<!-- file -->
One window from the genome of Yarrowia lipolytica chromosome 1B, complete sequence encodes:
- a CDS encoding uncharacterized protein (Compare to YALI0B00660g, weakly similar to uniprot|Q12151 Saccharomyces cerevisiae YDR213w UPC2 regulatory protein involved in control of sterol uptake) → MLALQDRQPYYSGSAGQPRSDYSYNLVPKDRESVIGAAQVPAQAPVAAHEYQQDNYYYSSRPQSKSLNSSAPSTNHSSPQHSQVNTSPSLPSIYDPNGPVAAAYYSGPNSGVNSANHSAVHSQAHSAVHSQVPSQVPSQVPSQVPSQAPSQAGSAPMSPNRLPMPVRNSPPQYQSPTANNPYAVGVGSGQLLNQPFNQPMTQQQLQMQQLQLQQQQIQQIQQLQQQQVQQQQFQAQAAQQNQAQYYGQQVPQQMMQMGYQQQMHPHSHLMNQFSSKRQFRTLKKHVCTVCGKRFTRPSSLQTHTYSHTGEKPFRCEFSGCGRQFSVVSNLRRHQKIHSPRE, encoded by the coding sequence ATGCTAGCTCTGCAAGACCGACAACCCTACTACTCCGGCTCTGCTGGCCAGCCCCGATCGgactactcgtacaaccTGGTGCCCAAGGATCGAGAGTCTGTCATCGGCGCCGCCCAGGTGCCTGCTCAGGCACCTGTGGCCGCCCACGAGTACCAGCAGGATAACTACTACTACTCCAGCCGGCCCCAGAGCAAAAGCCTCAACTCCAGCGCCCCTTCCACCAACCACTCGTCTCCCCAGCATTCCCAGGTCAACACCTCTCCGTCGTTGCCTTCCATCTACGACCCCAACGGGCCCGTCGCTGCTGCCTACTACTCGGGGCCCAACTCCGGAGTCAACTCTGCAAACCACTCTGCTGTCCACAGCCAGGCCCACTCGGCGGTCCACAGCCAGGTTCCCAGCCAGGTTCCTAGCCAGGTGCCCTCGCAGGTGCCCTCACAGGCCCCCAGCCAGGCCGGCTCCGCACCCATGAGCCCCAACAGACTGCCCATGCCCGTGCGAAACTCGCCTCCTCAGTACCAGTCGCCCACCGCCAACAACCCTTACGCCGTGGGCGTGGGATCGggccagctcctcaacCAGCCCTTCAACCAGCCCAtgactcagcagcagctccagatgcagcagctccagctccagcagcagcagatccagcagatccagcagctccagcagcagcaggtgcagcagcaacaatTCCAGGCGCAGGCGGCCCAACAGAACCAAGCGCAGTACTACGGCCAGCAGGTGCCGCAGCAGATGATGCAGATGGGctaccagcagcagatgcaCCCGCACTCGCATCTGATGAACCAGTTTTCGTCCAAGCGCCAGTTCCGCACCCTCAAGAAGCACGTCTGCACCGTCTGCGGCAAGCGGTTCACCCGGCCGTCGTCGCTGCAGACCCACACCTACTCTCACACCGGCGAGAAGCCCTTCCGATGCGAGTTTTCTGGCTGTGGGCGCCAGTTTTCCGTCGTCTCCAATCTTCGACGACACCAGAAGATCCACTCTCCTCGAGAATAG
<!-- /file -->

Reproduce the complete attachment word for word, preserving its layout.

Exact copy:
One window from the genome of Yarrowia lipolytica chromosome 1B, complete sequence encodes:
- a CDS encoding uncharacterized protein (Compare to YALI0B00660g, weakly similar to uniprot|Q12151 Saccharomyces cerevisiae YDR213w UPC2 regulatory protein involved in control of sterol uptake) → MLALQDRQPYYSGSAGQPRSDYSYNLVPKDRESVIGAAQVPAQAPVAAHEYQQDNYYYSSRPQSKSLNSSAPSTNHSSPQHSQVNTSPSLPSIYDPNGPVAAAYYSGPNSGVNSANHSAVHSQAHSAVHSQVPSQVPSQVPSQVPSQAPSQAGSAPMSPNRLPMPVRNSPPQYQSPTANNPYAVGVGSGQLLNQPFNQPMTQQQLQMQQLQLQQQQIQQIQQLQQQQVQQQQFQAQAAQQNQAQYYGQQVPQQMMQMGYQQQMHPHSHLMNQFSSKRQFRTLKKHVCTVCGKRFTRPSSLQTHTYSHTGEKPFRCEFSGCGRQFSVVSNLRRHQKIHSPRE, encoded by the coding sequence ATGCTAGCTCTGCAAGACCGACAACCCTACTACTCCGGCTCTGCTGGCCAGCCCCGATCGgactactcgtacaaccTGGTGCCCAAGGATCGAGAGTCTGTCATCGGCGCCGCCCAGGTGCCTGCTCAGGCACCTGTGGCCGCCCACGAGTACCAGCAGGATAACTACTACTACTCCAGCCGGCCCCAGAGCAAAAGCCTCAACTCCAGCGCCCCTTCCACCAACCACTCGTCTCCCCAGCATTCCCAGGTCAACACCTCTCCGTCGTTGCCTTCCATCTACGACCCCAACGGGCCCGTCGCTGCTGCCTACTACTCGGGGCCCAACTCCGGAGTCAACTCTGCAAACCACTCTGCTGTCCACAGCCAGGCCCACTCGGCGGTCCACAGCCAGGTTCCCAGCCAGGTTCCTAGCCAGGTGCCCTCGCAGGTGCCCTCACAGGCCCCCAGCCAGGCCGGCTCCGCACCCATGAGCCCCAACAGACTGCCCATGCCCGTGCGAAACTCGCCTCCTCAGTACCAGTCGCCCACCGCCAACAACCCTTACGCCGTGGGCGTGGGATCGggccagctcctcaacCAGCCCTTCAACCAGCCCAtgactcagcagcagctccagatgcagcagctccagctccagcagcagcagatccagcagatccagcagctccagcagcagcaggtgcagcagcaacaatTCCAGGCGCAGGCGGCCCAACAGAACCAAGCGCAGTACTACGGCCAGCAGGTGCCGCAGCAGATGATGCAGATGGGctaccagcagcagatgcaCCCGCACTCGCATCTGATGAACCAGTTTTCGTCCAAGCGCCAGTTCCGCACCCTCAAGAAGCACGTCTGCACCGTCTGCGGCAAGCGGTTCACCCGGCCGTCGTCGCTGCAGACCCACACCTACTCTCACACCGGCGAGAAGCCCTTCCGATGCGAGTTTTCTGGCTGTGGGCGCCAGTTTTCCGTCGTCTCCAATCTTCGACGACACCAGAAGATCCACTCTCCTCGAGAATAG